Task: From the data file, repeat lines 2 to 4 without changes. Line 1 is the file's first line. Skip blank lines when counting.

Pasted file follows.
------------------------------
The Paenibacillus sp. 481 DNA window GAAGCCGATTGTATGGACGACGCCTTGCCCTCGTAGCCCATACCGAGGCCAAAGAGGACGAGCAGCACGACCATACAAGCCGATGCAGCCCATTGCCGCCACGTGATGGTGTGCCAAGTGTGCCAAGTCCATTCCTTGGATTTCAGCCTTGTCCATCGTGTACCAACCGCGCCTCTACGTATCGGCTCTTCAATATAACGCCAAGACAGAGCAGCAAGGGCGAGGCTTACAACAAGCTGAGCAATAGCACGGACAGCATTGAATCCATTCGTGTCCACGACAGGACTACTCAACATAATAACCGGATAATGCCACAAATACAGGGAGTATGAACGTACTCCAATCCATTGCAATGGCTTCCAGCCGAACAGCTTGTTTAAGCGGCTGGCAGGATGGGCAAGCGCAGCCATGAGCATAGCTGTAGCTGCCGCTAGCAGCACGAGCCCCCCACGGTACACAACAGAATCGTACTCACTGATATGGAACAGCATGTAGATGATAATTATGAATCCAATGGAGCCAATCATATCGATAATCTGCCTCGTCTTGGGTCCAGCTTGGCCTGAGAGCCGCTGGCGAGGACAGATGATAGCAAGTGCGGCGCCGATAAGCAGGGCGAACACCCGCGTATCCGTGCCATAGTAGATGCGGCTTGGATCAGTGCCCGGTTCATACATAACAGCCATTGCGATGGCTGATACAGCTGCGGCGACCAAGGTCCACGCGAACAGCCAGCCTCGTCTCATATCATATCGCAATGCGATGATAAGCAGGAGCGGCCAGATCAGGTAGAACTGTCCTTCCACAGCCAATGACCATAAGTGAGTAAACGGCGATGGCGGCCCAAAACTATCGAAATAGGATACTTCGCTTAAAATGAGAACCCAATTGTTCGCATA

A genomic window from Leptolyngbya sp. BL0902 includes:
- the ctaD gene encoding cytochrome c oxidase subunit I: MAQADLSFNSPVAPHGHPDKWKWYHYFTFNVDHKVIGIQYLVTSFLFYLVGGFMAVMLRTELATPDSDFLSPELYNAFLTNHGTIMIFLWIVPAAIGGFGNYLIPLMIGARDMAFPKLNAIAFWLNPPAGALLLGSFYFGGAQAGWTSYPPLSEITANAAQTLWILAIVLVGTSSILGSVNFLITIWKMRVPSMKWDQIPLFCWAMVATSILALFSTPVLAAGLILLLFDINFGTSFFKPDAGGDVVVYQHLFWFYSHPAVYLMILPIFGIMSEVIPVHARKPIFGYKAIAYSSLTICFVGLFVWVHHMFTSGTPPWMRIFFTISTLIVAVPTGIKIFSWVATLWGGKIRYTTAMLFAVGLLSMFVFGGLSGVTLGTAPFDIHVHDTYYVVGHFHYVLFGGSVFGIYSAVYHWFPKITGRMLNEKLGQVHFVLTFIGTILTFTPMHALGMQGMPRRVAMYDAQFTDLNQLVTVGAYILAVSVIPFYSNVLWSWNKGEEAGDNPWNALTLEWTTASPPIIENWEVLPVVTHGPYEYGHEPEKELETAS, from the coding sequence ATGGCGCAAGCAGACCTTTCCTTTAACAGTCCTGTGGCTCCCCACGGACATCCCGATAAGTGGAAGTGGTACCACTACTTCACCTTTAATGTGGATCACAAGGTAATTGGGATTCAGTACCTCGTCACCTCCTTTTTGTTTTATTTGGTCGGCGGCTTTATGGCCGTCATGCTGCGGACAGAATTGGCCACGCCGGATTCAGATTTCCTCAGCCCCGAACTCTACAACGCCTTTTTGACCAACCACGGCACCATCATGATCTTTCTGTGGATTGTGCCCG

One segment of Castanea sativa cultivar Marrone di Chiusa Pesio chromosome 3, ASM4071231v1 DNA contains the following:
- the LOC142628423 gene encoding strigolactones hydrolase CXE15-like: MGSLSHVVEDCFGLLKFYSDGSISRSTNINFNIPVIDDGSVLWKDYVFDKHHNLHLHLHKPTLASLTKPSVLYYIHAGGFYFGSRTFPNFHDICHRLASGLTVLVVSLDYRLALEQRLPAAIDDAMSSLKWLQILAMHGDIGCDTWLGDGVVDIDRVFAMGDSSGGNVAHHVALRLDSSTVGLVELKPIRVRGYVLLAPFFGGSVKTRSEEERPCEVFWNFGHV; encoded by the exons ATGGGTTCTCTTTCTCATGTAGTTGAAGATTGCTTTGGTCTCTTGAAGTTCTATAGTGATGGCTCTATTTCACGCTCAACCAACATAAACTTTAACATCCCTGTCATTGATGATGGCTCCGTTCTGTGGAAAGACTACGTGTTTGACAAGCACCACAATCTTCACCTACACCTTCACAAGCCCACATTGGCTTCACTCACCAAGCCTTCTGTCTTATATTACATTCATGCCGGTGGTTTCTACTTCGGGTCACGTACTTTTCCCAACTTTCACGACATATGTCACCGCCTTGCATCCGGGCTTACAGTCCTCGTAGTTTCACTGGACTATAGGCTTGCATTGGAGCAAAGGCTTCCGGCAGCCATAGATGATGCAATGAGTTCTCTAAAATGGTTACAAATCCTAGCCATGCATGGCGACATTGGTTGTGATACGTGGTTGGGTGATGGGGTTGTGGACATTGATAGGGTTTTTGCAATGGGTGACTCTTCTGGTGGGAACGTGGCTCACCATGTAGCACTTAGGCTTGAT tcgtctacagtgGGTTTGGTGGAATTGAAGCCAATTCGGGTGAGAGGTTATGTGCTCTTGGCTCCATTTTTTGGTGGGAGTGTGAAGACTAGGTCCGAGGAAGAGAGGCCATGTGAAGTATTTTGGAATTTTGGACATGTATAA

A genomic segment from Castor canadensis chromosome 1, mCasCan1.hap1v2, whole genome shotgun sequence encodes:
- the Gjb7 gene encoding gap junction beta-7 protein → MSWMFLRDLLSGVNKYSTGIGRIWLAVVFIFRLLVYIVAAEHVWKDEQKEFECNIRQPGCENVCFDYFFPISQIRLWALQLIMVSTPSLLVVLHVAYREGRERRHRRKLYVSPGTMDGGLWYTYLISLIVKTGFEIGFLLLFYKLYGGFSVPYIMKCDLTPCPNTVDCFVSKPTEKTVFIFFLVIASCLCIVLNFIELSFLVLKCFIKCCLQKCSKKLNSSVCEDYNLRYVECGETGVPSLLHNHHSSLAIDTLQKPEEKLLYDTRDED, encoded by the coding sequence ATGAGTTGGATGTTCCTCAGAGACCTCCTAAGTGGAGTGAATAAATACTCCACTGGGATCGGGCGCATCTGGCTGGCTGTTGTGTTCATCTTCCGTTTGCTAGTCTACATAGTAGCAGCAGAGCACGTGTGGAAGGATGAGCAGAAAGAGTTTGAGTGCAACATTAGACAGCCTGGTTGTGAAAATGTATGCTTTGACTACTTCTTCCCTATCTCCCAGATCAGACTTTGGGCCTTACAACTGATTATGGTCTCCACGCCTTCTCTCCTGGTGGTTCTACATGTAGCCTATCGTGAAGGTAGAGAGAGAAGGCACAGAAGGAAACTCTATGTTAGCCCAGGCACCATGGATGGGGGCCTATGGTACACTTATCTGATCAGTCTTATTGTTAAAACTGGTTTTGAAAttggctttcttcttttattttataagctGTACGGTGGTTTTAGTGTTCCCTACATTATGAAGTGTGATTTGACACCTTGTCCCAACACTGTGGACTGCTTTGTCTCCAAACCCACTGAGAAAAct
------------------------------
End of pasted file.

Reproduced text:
A genomic window from Leptolyngbya sp. BL0902 includes:
- the ctaD gene encoding cytochrome c oxidase subunit I: MAQADLSFNSPVAPHGHPDKWKWYHYFTFNVDHKVIGIQYLVTSFLFYLVGGFMAVMLRTELATPDSDFLSPELYNAFLTNHGTIMIFLWIVPAAIGGFGNYLIPLMIGARDMAFPKLNAIAFWLNPPAGALLLGSFYFGGAQAGWTSYPPLSEITANAAQTLWILAIVLVGTSSILGSVNFLITIWKMRVPSMKWDQIPLFCWAMVATSILALFSTPVLAAGLILLLFDINFGTSFFKPDAGGDVVVYQHLFWFYSHPAVYLMILPIFGIMSEVIPVHARKPIFGYKAIAYSSLTICFVGLFVWVHHMFTSGTPPWMRIFFTISTLIVAVPTGIKIFSWVATLWGGKIRYTTAMLFAVGLLSMFVFGGLSGVTLGTAPFDIHVHDTYYVVGHFHYVLFGGSVFGIYSAVYHWFPKITGRMLNEKLGQVHFVLTFIGTILTFTPMHALGMQGMPRRVAMYDAQFTDLNQLVTVGAYILAVSVIPFYSNVLWSWNKGEEAGDNPWNALTLEWTTASPPIIENWEVLPVVTHGPYEYGHEPEKELETAS, from the coding sequence ATGGCGCAAGCAGACCTTTCCTTTAACAGTCCTGTGGCTCCCCACGGACATCCCGATAAGTGGAAGTGGTACCACTACTTCACCTTTAATGTGGATCACAAGGTAATTGGGATTCAGTACCTCGTCACCTCCTTTTTGTTTTATTTGGTCGGCGGCTTTATGGCCGTCATGCTGCGGACAGAATTGGCCACGCCGGATTCAGATTTCCTCAGCCCCGAACTCTACAACGCCTTTTTGACCAACCACGGCACCATCATGATCTTTCTGTGGATTGTGCCCG

One segment of Castanea sativa cultivar Marrone di Chiusa Pesio chromosome 3, ASM4071231v1 DNA contains the following: